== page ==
A 5-Point Guide to Help You Create Your Own Customer Service Philosophy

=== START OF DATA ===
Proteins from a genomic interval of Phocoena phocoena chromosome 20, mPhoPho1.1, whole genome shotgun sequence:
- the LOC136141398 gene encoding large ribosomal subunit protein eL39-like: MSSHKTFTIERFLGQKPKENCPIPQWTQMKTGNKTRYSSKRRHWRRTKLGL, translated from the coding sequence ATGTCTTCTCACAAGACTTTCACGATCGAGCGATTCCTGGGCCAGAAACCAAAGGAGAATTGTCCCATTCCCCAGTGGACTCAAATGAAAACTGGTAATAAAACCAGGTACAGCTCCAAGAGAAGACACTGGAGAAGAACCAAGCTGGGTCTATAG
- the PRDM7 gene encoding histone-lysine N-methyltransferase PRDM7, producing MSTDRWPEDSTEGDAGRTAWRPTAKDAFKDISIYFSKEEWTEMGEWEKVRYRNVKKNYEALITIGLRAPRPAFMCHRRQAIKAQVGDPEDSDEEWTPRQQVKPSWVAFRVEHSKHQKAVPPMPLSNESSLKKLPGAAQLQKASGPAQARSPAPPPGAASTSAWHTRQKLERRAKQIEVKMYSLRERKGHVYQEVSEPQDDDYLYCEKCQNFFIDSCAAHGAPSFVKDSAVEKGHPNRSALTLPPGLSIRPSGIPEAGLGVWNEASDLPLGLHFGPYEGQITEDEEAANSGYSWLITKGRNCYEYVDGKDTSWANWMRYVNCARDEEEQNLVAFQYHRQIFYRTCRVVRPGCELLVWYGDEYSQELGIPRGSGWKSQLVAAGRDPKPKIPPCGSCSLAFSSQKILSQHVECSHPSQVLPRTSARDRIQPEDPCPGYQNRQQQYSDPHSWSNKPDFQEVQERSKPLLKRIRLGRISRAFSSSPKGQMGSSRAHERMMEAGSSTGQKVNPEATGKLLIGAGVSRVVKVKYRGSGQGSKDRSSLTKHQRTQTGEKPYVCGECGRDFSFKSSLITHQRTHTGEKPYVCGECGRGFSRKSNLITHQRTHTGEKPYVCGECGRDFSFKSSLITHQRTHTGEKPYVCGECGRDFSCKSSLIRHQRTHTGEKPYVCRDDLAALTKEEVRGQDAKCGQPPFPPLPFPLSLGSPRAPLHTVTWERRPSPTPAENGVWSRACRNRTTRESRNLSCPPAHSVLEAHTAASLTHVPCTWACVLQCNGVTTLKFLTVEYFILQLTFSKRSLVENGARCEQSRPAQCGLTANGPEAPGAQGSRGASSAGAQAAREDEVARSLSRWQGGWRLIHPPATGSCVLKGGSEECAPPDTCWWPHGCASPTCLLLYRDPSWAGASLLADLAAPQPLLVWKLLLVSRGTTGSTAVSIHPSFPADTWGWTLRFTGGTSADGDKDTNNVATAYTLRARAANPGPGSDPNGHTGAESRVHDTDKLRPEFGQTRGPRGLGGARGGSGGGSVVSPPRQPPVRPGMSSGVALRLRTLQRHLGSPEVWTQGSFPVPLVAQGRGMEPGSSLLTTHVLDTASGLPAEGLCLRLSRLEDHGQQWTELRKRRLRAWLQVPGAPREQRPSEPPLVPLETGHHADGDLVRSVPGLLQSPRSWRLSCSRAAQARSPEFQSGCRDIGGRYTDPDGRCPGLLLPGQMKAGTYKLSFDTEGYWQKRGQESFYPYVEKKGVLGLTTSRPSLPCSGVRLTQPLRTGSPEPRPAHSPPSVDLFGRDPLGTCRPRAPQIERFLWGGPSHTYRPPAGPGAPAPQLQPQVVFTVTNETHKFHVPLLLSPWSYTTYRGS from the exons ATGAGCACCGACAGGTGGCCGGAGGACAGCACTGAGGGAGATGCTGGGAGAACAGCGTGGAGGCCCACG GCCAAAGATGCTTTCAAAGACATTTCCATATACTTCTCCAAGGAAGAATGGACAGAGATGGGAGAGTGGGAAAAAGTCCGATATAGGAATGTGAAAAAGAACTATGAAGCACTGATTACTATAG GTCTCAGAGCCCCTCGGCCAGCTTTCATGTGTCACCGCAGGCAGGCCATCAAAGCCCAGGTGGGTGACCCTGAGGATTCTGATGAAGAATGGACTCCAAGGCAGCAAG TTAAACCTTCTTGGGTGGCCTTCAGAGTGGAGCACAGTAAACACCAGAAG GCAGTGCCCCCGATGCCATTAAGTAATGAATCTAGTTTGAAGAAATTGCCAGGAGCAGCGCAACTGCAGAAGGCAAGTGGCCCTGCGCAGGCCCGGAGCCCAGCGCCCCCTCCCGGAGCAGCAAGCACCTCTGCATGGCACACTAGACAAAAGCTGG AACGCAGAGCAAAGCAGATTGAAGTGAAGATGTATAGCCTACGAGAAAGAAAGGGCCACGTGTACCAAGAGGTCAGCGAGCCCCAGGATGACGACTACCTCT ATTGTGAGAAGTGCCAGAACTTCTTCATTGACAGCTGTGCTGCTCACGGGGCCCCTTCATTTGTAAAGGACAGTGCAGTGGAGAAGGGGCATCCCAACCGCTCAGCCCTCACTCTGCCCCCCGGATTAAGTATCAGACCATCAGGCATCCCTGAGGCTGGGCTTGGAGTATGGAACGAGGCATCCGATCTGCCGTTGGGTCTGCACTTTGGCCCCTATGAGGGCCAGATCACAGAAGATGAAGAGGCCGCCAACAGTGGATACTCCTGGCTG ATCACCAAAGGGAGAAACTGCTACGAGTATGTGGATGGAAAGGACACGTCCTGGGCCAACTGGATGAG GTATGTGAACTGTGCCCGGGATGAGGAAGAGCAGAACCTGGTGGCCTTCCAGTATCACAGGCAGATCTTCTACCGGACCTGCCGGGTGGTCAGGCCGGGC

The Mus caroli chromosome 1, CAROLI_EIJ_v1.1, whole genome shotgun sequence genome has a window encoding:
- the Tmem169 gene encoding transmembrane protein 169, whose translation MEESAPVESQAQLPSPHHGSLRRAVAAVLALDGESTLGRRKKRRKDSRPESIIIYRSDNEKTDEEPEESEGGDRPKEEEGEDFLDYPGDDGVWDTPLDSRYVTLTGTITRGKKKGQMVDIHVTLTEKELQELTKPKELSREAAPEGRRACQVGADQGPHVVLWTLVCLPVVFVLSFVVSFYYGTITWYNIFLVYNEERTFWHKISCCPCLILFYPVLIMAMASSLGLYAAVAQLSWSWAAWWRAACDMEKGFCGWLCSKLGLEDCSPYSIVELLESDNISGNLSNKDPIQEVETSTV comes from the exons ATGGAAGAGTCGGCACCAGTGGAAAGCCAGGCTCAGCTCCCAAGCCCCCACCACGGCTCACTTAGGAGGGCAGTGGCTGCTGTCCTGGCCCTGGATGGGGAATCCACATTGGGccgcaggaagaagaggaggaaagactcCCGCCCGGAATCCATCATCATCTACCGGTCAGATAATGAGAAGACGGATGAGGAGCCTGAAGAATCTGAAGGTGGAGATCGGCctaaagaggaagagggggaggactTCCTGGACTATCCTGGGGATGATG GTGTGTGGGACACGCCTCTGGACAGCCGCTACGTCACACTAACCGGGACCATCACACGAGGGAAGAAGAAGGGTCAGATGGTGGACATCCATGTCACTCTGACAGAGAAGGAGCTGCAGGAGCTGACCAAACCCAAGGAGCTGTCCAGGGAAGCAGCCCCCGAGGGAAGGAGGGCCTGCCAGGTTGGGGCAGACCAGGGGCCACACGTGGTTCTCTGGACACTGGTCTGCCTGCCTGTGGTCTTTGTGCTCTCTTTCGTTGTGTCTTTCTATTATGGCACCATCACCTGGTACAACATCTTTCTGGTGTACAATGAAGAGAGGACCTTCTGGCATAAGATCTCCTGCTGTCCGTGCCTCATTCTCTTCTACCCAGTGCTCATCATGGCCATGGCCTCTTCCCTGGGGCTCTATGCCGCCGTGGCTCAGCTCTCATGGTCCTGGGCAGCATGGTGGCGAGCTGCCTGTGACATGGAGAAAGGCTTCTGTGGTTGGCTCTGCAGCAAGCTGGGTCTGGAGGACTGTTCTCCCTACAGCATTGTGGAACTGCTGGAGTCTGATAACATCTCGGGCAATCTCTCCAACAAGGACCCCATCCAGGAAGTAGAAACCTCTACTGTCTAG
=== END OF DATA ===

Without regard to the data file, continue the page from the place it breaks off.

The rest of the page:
Put on your loose-fitting tunics, folks—for today we are going to have a deep discourse on what Plato and Socrates had to say about customer service philosophy. Just kidding. Understanding customer service philosophy doesn’t require you to leaf through the ancient Greek texts or endlessly brood over the existence of your business. Well, you do need some introspection—just not to the extent of those overly-sentimental Stoics. Every business starts out to fulfill a mission or stands for some cause. When General Electric (GE) was founded 128 years ago, it wanted to usher in the next industrial era and to build, move, power, and cure the world. It’s the same mission GE stands for today. Disneyland—in its own words—wants to entertain, inform, and inspire people through the power of unparalleled storytelling. Toms Shoes wants to help humanity thrive by improving people’s lives and partnering with others who share their values. Regardless of how big or small your business is or which domain you belong to, you must have your brand’s mission and vision statement. Your brand’s mission and vision reflect in everything you do—from developing new products to hiring people who can uphold your brand’s culture to interacting with your customers. And customer service philosophy is a subset of this larger scheme that guides your business actions when serving your customers. In this post, we’ll go over: What is customer service philosophy? Why is having a customer service philosophy beneficial? How do you write a customer service philosophy statement? How to develop (and follow) a customer service philosophy? 3 customer service philosophy examples What is a customer service philosophy? Customer service philosophy isn’t some woo-woo concept that you should follow just because you saw some bigger brands doing it. A customer service philosophy is a set of guiding principles that defines your overall customer service strategy —specific action plans, support policies, commitment towards your products and services, and so on. Having a clearly-defined customer service philosophy gives you clarity on what kind of brand you want to be when it comes to serving your customers. It should eventually tie back to your brand’s mission and vision and extend the value your business promises to offer to the world. Why is having a customer service philosophy beneficial? A customer service philosophy is like an operating manual for your customer service department. It tells you what to do or how to respond when your service teams are faced with certain situations—like resolving customers’ issues or handling harsh criticisms from angry customers . Your customers’ needs are as varied as the number of customers you interact with. It’s impossible to have a rule book dedicated to deal with every unique circumstance in existence. What you can have is a well-defined customer service philosophy that aligns different functions of your business together for a single cause—i.e., to serve customers—and replaces the need for detailed redundancies. It’s like an almanac that your customer-facing teams, including new recruits, can refer to on their own as a quick guide to deal with unique situations involving the customers. It also serves as an internal moral compass for running your business—it tells you what principles to abide by, come what may. It gives you clarity on how you want customers to perceive your brand or what kind of dent you want to put in the world. How to develop a customer service philosophy First, you have to answer a few deep, probing questions such as: What are your core values? What’s the current state of customer service in your company? What outcomes do you want your customers to achieve? What can you do to help them achieve those outcomes? Coming up with detailed answers to the above questions is fundamental to creating a comprehensive customer service philosophy statement. The answers to these questions will provide you a robust foundation on which you can build your customer service philosophy. Drafting your customer service philosophy statement is the easy part—once you figure out what you want to put in it. You can make it as simple as the honor code at your high school or as sophisticated and esoteric as the Magna Carta. We suggest you lean towards the first one. Take inspiration from what Nordstrom does in its employee handbook: [ Source ] Just to be sure, a customer service philosophy isn’t the same as an employee handbook. But the former often informs the latter. A well-documented customer service philosophy empowers your frontline staff to do what’s right for your customers and your business. And there’s something very powerful about this level of simplicity. It’s short yet clear, it doesn’t have jargon, and it’s simple enough for anyone to understand. Your customer service philosophy can be a little longer than this but should still align closely with your brand identity. Here’s a loose template that you can use to create a customer service philosophy for your brand. 1. Start with your customers Customers come first in your customer service philosophy—both literally and figuratively. It means you have to put empathy at the heart of your customer service philosophy. Look at all the customer-focused assets—your brand’s ideal buyer persona , customer empathy map , customer journey analytics, etc.—and pull out important data points. Answer questions like: Who are your customers? What kind of service experience do they expect from your brand? What excites them? What are their online habits? Once you have concrete answers to these questions, blend the data in your customer service philosophy document. That’s how you can keep your customer service philosophy grounded and highly relevant to your customers. For example, today’s customers live and breathe in the digital world—it’s where they expect your brand to be when they need help. But also realize that 88% of customers hate repeating themselves to customer service reps on different channels. So take an omni-digital approach to your customer service philosophy and meet your customers half-way in their channels of preference. Use a powerful online engagement platform to manage interactions coming from all digital channels like phone, email, or social media. It’s what will help you improve the customer experience, increase your agent’s productivity, and boost your revenue potential. 2. Offer timely and meaningful solutions Time is of the essence when serving customers. Sam Walton, the founder of Walmart and Sam’s Club retail superstores, introduced the concept of the “Sundown Rule” to Walmart’s customer service. It underlines three basic principles that Sam believed in: respect for the individual, customer service, and striving for excellence. Walmart’s customer service tries to live up to Sam’s vision by trying to answer all customer requests by sundown on the same day they receive them. And it’s a rule that applies for customer service in any business domain. Make your customer service timely, efficient, and accessible. Be fast, but also offer accurate solutions. Speed is useless if you end up taking people to a completely wrong destination. You must be in the habit of engaging with customers only when they call or when you have to follow-up on payment collections. We suggest you blend that style of reactive customer service with a self-driven way to engage with customers. Develop a proactive customer service philosophy. Give your contact center the right tool to start conversations with customers proactively. Help your customers succeed in achieving their goals even before they come to you for help. 3. Honor your customers’ feedback Listen intently. It can be your superpower to understand customer psychology and their deep-seated expectations. Conduct customer surveys and ask your customers for their feedback. Make it a core part of your philosophy to talk directly and frequently with your customers. It’s how you will discover customers’ perceptions about your brand, their frustrations, their needs and wants, and their expectation from your customer service. Gather customer feedback as much and as frequently as you can. Your customers’ opinions are priceless data that you can’t find anywhere else unless you interact with them. Pro-tip : Good survey questions also help you gauge your customers’ satisfaction and happiness in relation to your brand—a reason why RingCentral Surveys is a popular feature in RingCentral Contact Center ™. Surveys are also your way of telling your customers that you care. If you don’t ask for their feedback and complaints—they will go to your competition and complain about you to them. 4. Keep improving Keep a close tab on your team’s performance. Understand the gaps in your service offering and strive to improve the customer experience at every possible opportunity. Keep your eyes on the metrics that matter to you—customer satisfaction, Net Promoter Score, and customer effort score. Use a tool like RingCentral Engage Digital ™ to track your activities across all channels and get the big picture of your performance. Identify who among your customers are your vocal supports, who are detractors, and how to leverage customer relations to maximize your business outcomes. Use the right tools to measure, monitor, and optimize your top metrics. Improve customer experience with the help of data and analytics. 5. Follow through with your customer service philosophy No philosophy is complete if you fail to put the wisdom into practice. The above template helps you draft a comprehensive philosophy document, but your work is far from over. Once you complete collating all the ideas in the document, you have to simplify it in a way that makes it crisp, clear, and easy for everyone to understand. Aim to boil down your customer service philosophy statement into one page, or better—only a couple of paragraphs. No one will read and remember it (or, give your extra grades) if you make it the length of your college thesis paper. Avoid unnecessary jargons or the temptation to make tall claims. Be honest and practical in your capabilities to offer good customer service, just like the ooShirts’ example we saw above. As a small business owner, you probably have staffing issues in your customer service. And that’s fine—narrow team bandwidth doesn’t equal bad customer service. You can always leverage automated technology to make the most of your available customer service resources. Just don’t lie about or overpromise your customer service capabilities. When you are ready, publish your customer service philosophy statement in a place where everyone can access it—your website. Let it serve as a reminder (to you, your employees, and your customers) of the core values that you stand for. If you want to take it a step further, make it a colorful mural and put it up on the walls of your customer service department, like this: [ Source ] Caption: theSkimm (email newsletter company) in New York has their company culture and shared values printed on their office walls. 5 customer service philosophy examples from real-life companies A customer service philosophy is not a branding or marketing content asset, but most brands put it out in the public domain anyways—perhaps to make themselves accountable for their service pledge. Thankfully, that also gives us enough examples to take inspiration from while creating our own customer service philosophy. Here are five examples of well-articulated customer service philosophy from real-life companies. 1. Apple Everybody hails Apple for their world-famous customer service. And the company takes great pride in it, which is why they make its commitment to customer service known to the public. Apple has codified its customer service philosophy in a way that’s easy to remember for all of its employees, i.e., A.P.P.L.E. Here’s what A.P.P.L.E. stands for: A: Approach customers with a personalized warm welcome